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A portion of the Cape May Canal rail bridge has broken off and now poses a risk to boaters who use the waterway. The train bridge, which once operated alongside the Seashore Road Bridge, has not been in use for about a decade. Ladybug House
A large piece of a defunct train bridge that forms part of the Cape May Canal, which connects Cape May Harbor to the Delaware Bay, broke off in recent days and is considered a hazard to boaters who use the waterway.
Sea Tow Cape May posted a warning to boaters on Thursday that a 100-foot-section of the train bridge broke off and drifted about 100 yards east of the span. Wildwood Video Archive reported that the location affected is the train bridge that sits next to the Seashore Road Bridge along New Jersey Route 162, which connects to county routes 603 and 626 in Lower Township.
Although the section peering out of the water may not look that big, mariners are being advised that much of it is underwater.
NOTICE TO MARINERS! We just received a report from our friend Scott White that an approximately 100’ long section of the...
There are three bridges across the Cape May Canal, which was built by the U.S. Army Corps of Engineers during World War II in order to provide a safe route to evade German U-boats. One bridge links the Garden State Parkway to Cape May via Route 109. The other two are the Seashore Road Bridge and the swing railroad bridge that formerly ran parallel to it.
The rail span has been out of commission since 2013, when a storm caused electrical damage to the bridge. Because it's no longer active, it has been left in an open position to allow boaters to pass through the canal. The railroad line is owned by NJ Transit and leased to the tourist outfit Cape May Seashore Lines.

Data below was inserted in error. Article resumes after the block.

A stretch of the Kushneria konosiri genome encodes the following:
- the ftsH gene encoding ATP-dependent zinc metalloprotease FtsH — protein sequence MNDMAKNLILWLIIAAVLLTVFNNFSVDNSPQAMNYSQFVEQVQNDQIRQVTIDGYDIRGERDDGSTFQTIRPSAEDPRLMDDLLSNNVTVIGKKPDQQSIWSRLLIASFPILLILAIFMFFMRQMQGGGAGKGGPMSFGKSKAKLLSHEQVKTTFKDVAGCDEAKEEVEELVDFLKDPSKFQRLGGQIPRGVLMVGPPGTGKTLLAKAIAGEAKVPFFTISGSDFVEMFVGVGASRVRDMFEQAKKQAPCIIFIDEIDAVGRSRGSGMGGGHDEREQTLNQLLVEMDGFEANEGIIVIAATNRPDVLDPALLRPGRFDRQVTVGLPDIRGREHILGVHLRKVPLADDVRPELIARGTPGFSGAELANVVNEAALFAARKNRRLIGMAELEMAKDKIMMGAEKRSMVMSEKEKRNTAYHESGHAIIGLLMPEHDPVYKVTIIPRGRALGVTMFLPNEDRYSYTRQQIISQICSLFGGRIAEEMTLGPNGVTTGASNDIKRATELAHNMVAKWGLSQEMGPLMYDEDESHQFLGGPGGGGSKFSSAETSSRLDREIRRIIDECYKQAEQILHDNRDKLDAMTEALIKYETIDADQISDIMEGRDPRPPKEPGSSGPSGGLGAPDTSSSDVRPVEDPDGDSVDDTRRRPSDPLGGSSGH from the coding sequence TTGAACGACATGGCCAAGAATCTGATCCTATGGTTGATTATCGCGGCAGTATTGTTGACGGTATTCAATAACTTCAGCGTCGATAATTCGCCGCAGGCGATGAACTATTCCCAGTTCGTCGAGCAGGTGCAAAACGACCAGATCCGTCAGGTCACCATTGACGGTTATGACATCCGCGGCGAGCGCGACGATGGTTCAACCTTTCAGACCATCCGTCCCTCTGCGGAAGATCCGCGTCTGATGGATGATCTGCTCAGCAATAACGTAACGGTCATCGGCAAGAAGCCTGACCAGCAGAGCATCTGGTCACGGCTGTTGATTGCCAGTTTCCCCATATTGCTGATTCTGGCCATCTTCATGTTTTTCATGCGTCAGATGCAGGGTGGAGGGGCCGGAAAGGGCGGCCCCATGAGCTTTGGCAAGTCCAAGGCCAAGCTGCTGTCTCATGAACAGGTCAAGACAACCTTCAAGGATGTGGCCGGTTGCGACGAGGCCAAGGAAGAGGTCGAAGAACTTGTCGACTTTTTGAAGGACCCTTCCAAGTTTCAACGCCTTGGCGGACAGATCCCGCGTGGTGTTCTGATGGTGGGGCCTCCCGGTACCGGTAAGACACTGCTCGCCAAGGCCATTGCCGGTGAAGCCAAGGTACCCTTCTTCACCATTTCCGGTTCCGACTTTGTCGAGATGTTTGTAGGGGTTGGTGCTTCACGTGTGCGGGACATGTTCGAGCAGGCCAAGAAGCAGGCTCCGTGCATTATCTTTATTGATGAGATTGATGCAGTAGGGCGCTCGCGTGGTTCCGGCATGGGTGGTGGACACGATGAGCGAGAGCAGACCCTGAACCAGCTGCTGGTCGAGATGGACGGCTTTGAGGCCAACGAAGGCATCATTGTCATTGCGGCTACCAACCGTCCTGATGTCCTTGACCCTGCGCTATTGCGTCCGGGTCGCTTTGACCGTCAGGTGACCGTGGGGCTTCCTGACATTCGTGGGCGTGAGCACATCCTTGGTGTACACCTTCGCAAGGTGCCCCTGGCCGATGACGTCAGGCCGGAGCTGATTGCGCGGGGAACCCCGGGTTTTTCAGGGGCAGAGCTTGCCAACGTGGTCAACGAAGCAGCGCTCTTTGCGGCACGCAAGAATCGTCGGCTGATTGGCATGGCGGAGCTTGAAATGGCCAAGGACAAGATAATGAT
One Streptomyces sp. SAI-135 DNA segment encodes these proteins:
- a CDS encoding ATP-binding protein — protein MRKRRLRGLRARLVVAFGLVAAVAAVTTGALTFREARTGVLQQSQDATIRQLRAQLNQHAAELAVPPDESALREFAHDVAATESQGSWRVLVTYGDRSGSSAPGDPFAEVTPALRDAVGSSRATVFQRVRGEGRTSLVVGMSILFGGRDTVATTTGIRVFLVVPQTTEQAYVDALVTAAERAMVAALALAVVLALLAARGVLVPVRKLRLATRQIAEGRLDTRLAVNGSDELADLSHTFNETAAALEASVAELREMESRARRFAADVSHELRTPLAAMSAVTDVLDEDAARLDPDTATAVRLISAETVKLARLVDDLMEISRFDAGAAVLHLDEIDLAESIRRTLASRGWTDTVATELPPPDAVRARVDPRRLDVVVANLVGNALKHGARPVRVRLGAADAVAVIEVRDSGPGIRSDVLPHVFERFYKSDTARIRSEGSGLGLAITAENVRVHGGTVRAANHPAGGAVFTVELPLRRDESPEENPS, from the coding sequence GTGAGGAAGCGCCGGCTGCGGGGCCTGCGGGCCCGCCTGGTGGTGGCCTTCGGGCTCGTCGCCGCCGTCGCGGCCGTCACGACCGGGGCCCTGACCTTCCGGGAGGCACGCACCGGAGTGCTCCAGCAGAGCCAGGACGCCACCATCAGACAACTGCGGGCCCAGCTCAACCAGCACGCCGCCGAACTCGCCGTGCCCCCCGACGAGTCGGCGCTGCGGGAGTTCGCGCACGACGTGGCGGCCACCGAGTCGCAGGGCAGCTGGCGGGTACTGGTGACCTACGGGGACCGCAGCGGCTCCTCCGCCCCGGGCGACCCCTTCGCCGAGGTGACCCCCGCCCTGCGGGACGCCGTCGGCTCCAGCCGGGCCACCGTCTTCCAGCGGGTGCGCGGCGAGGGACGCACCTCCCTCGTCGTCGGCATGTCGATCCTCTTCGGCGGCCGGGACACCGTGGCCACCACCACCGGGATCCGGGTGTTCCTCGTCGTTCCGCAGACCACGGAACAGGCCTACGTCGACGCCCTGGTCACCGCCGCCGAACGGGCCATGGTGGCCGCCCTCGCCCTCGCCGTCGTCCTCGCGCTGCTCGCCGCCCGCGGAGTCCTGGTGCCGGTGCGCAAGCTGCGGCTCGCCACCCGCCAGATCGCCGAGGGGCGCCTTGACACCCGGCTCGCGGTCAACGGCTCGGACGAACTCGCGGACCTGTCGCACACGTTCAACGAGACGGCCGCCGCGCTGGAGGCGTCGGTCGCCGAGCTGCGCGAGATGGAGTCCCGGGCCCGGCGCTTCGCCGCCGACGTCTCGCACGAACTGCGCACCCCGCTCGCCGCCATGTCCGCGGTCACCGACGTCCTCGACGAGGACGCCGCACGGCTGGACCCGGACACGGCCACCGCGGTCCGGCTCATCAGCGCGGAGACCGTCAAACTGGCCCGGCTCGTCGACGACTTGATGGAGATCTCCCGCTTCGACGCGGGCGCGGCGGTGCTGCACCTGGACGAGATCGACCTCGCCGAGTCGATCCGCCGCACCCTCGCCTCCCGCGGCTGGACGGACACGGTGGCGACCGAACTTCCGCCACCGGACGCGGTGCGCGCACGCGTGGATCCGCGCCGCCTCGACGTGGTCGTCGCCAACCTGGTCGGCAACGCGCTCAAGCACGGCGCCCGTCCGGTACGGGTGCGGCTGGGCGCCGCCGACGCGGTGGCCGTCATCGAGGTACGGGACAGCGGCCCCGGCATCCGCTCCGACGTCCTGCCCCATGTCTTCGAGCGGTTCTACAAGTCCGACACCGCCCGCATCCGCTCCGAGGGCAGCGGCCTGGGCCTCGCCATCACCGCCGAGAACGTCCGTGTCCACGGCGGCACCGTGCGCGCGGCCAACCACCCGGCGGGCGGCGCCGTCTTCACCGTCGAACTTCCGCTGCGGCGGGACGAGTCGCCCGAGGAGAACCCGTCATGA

This is the second time this year that a piece of the train bridge broke off and drifted into the waterway. In April, a wooden structure meant to protect the bridge supports from boat traffic was damaged and came loose, blocking the canal.
At the time of that incident, NJ Transit told the Press of Atlantic City that the train bridge would need extensive repairs if it were to ever be put back into operation. There are no plans to restore the bridge at this time. Many of the pilings for the bridge date back to the 1970's, increasing the risk that pieces will continue to break off and obstruct the waterway.
Regular commuter rail service to Cape May ended in the 1980's. The rail line surrounding the bridge most recently has been used by Revolution Rail Co., which allows towards to ride up to the bridge using rail bikes along the scenic Garrett Family Preserve.
It's unclear how soon crews will be able to remove the broken section of the rail bridge currently in the canal. After the incident in April, the Coast Guard notified NJ Transit and that section was removed within a few days.
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